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2. CHAPTER II. JIMMY WILL ACCEPT A POSITION.
Following his graduation he went to New York to visit with one of his classmates for a short time before returning home. He was a very self-satisfied Jimmy, nor who can wonder, since almost from his matriculation there had been constantly dinned into his ears the plaudits of his fellow students. Jimmy Torrance had been the one big outstanding feature of each succeeding class from his freshman to his senior year, and as a junior and senior he had been the acknowledged leader of the student body and as popular a man as the university had ever known.
To his fellows, as well as to himself, he had been a great success--the success of the university--and he and they saw in the future only continued success in whatever vocation he decided to honor with his presence. It was in a mental attitude that had become almost habitual with him, and which was superinduced by these influences, that Jimmy approached the new life that was opening before him. For a while he would play, but in the fall it was his firm intention to settle down to some serious occupation, and it was in this attitude that he opened a letter from his father--the first that he had received since his graduation.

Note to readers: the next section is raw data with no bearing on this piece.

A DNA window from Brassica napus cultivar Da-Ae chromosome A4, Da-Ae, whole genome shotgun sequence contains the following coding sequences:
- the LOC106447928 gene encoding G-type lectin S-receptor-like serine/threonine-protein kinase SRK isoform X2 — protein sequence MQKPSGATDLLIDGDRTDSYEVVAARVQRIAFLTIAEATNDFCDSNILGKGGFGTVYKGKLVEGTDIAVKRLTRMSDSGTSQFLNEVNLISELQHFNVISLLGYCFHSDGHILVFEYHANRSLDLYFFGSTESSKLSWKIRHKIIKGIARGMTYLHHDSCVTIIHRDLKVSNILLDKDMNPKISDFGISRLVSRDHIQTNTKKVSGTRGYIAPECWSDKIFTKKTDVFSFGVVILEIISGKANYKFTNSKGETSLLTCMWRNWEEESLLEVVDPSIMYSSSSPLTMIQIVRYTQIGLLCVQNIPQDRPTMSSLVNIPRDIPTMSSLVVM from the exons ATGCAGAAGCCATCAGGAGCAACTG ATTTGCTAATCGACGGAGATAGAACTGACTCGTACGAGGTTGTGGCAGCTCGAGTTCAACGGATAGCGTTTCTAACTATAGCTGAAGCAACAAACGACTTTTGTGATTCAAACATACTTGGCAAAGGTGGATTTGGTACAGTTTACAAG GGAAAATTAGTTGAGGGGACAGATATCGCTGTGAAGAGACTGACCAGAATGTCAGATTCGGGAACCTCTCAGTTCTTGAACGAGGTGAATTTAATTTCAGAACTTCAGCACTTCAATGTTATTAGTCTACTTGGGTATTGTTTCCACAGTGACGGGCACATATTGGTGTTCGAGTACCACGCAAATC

The letter was written on the letterhead of the Beatrice Corn Mills, Incorporated, Beatrice, Nebraska, and in the upper left-hand corner, in small type, appeared "James Torrance, Sr., President and General Manager," and this is what he read:
You have graduated--I didn't think you would--with honors in football, baseball, prize-fighting, and five thousand dollars in debt. How you got your diploma is beyond me--in my day you would have got the sack. Well, son, I am not surprised nor disappointed--it is what I expected. I know you are clean, though, and that some day you will awaken to the sterner side of life and an appreciation of your responsibilities.
To be an entirely orthodox father I should raise merry hell about your debts and utter inutility, at the same time disinheriting you, but instead I am going to urge you to come home and run in debt here where the cost of living is not so high as in the East--meanwhile praying that your awakening may come while I am on earth to rejoice.
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